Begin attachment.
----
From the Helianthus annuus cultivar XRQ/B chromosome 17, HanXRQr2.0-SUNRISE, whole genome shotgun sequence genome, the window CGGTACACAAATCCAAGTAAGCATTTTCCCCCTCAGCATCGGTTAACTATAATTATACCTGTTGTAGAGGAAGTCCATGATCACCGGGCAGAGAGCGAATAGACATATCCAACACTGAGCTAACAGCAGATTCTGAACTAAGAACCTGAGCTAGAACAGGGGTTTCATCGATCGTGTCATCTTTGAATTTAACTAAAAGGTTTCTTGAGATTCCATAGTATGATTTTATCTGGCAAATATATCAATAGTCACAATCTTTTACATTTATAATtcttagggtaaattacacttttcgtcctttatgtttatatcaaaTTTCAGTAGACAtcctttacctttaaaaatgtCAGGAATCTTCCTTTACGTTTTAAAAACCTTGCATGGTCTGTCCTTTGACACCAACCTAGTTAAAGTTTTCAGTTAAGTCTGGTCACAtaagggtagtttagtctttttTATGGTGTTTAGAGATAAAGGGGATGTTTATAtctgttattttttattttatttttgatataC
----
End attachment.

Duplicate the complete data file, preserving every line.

From the Helianthus annuus cultivar XRQ/B chromosome 17, HanXRQr2.0-SUNRISE, whole genome shotgun sequence genome, the window CGGTACACAAATCCAAGTAAGCATTTTCCCCCTCAGCATCGGTTAACTATAATTATACCTGTTGTAGAGGAAGTCCATGATCACCGGGCAGAGAGCGAATAGACATATCCAACACTGAGCTAACAGCAGATTCTGAACTAAGAACCTGAGCTAGAACAGGGGTTTCATCGATCGTGTCATCTTTGAATTTAACTAAAAGGTTTCTTGAGATTCCATAGTATGATTTTATCTGGCAAATATATCAATAGTCACAATCTTTTACATTTATAATtcttagggtaaattacacttttcgtcctttatgtttatatcaaaTTTCAGTAGACAtcctttacctttaaaaatgtCAGGAATCTTCCTTTACGTTTTAAAAACCTTGCATGGTCTGTCCTTTGACACCAACCTAGTTAAAGTTTTCAGTTAAGTCTGGTCACAtaagggtagtttagtctttttTATGGTGTTTAGAGATAAAGGGGATGTTTATAtctgttattttttattttatttttgatataC